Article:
two genders receive for their characteristics, whereas the

    characteristic effect is monotonically decreasing along

    the whole wage distribution.This article is organized as follows. In Section II

    we quickly describe the econometric methodology

    adopted. Section III deals with the data used. Section

    IV presents the results obtained from splitting the

    differences in distribution using QR. In the last section

    we conclude with a possible explanation.

    II. Econometric Specification

    The use of Ordinary Least Squares (OLS) provides

    estimates for the conditional mean only, whereas we

    are interested in analysing wage gender differentials

    across the whole wage distribution for Italian man-

    agers. A useful tool to achieve this purpose is the QR

    method (Koenker and Bassett, 1978), where the thquantile of a variable conditional on some covariates

    can be estimated and the effect of those covariates at

    the bottom, at the median or at the top of the distribu-

    tion can be accounted for.Let yi be the dependent variable and xi the vector of

    the chosen covariates. The relation is given by

    yi xib ei with F 1e jX 0 1

    where F 1e jX represents the th quantile of e con-ditional on x. The estimated th quantile is obtainedby solving the following equation:

    b argminb2

  • q; xf; bf q; xm; bm q; xf; bf q; xf; bm q; xf; bm ; xm; bm

    4

    The right-hand term in the first set of bracketsconstitutes the difference in coefficients (i.e. thecounterfactual distribution), whereas that in the sec-ond set of brackets is the effect of differencescharacteristics.

    III. Data

    We used the latest (2007) wave of the EU-SILC data-base, available since March 2009. Our analysis wasperformed on the log hourly gross wage of Italianindividuals between 25 and 65 years of age whodeclared to be employed in a managerial position.EU-SILC identifies that position with a supervisoryrole where supervisory responsibility includes formalresponsibility for coordinating a group of otheremployees (other than apprentices). Students, peopleserving in the Armed Forces and self-employed werealso excluded. After doing so 3064 individualsremained, 1025 females and 2039 males. The covari-ates considered were (i) citizenship with three cate-gories: citizenship of the same country as that ofresidence (the base category), of any other EU countryand of any other country; (ii) marital status (threecategories: single individuals the base category union without legal basis, union with legal basis);(iii) limitation of activity because of health problemswhose categories are strongly limited (base category),limited, not limited; (iv) level of education with threecategories: the base is for pre-primary, primary andlower secondary school; the second for upper second-ary and post-secondary nontertiary education; the lastonly includes people with at least tertiary education;(v) working experience and its squared; (vi) whether ornot the individual works part-time (of course twocategories); (vii) type of contract (temporary or per-manent); (viii) the size of the unit where a worker isemployed, split into three categories (1119, 2049and more than 50 employees) other than the base (upto 10 employees) and (ix) sector (13 categories). Thesummary statistics for the sample of men and womenused in this article are reported in Table 1.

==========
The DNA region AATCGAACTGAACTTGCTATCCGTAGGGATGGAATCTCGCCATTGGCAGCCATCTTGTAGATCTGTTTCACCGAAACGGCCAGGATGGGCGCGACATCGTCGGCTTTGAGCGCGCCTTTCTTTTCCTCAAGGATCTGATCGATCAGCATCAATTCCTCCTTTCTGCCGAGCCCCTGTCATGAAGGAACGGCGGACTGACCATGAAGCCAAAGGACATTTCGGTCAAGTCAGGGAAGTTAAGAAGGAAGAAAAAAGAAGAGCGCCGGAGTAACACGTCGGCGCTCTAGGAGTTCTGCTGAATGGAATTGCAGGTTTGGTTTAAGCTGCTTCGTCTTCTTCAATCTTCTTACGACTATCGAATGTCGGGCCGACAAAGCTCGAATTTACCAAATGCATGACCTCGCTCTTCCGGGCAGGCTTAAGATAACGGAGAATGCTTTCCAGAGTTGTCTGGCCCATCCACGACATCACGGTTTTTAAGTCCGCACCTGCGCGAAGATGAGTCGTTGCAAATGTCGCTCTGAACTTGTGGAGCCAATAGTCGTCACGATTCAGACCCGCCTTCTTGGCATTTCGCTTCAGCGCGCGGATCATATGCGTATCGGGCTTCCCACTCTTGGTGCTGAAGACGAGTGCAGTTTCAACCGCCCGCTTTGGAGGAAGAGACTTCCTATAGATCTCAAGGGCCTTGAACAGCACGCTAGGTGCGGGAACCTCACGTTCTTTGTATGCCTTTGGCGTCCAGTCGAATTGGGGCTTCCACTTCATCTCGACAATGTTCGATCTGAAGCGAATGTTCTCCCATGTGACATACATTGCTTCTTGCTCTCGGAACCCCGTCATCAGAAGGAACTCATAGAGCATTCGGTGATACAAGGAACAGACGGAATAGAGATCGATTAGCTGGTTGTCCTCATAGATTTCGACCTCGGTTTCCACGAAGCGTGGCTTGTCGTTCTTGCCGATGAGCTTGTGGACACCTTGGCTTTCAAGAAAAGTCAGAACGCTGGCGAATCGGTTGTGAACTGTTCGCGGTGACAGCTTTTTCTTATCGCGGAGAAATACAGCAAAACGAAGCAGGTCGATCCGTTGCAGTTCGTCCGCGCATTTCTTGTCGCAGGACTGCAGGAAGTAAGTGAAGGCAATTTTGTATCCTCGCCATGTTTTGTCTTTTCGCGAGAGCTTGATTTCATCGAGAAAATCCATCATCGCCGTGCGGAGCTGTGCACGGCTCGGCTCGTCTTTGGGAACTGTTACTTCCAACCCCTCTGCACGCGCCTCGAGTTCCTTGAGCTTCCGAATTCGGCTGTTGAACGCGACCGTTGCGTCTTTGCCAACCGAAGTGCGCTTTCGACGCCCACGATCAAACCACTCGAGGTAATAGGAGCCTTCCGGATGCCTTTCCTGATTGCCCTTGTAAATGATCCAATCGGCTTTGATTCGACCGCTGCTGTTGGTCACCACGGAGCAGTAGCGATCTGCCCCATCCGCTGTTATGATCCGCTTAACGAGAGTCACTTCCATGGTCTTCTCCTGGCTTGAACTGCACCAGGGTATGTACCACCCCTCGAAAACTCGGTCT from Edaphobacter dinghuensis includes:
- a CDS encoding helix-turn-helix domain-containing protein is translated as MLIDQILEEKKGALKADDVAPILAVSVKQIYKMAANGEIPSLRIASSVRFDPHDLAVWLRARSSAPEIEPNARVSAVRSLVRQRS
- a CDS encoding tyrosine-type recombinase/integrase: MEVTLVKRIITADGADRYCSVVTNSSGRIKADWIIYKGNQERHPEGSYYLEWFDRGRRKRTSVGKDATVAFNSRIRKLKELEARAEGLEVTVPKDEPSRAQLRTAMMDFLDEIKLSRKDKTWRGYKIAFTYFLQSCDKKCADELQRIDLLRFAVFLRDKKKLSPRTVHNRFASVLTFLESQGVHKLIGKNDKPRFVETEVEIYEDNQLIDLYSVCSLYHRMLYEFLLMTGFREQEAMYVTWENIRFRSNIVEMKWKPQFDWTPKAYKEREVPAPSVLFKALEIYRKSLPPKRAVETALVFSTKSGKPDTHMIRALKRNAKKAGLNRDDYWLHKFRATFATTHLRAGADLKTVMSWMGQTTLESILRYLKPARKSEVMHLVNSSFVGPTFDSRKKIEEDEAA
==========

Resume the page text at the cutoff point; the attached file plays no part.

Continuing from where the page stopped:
IV. Results

    The results from the counterfactual decomposition aredisplayed in Table 2.We also report the OLS estimatesand the observed wage gap for comparison. All the

    coefficients are significant at 1%. Figure 1 plots thedecomposition results at each of the 99%. We findthat women earn less than men, also after control formany personal, human capital and labour marketcharacteristics, along the whole wage distribution.The observed GWG, as reported in the first row ofthe Table 2, is U-shaped and shows the lowest value atthe median ( = .50) quantile.By taking into account the effects of all covariates,

    the counterfactual analysis confirms a more linearU-shaped pattern, thus showing both sticky floor defined as the difference between 10th and 50th quan-tiles and glass ceiling computed with the differencebetween 90th and 50th quantiles effects. Moreover,the pay gap at the two extreme 10th and 90th quantilesis now higher. By decomposing the effect of its determi-nants, the GWG is mainly due to the difference inrewards along the entire distribution, whose relativeincidence is also monotonically increasing as we moveto upper quantiles. Such component, then, evidences aJ-shaped pattern, that is, a glass ceiling effect muchmore pronounced than the sticky floor. Conversely,the characteristic effect is continuously decreasingover the whole distribution.

    V. Conclusions

    Our counterfactual distribution of wages among Italianworkers in a supervisory position demonstrates that theGWG exhibits a U-shaped pattern, that is, it showsboth significant sticky floor and glass ceiling effects.The decomposition results for a selected grid of quan-tiles indicate that the contribution of differences inrewards has been quantitatively much more importantthan that of different covariates at each of the estimatedpoints along the log wage distribution. Furthermore,

    Table 1. Summary statistics for sample

    Women Men

    Variable Mean SD Mean SD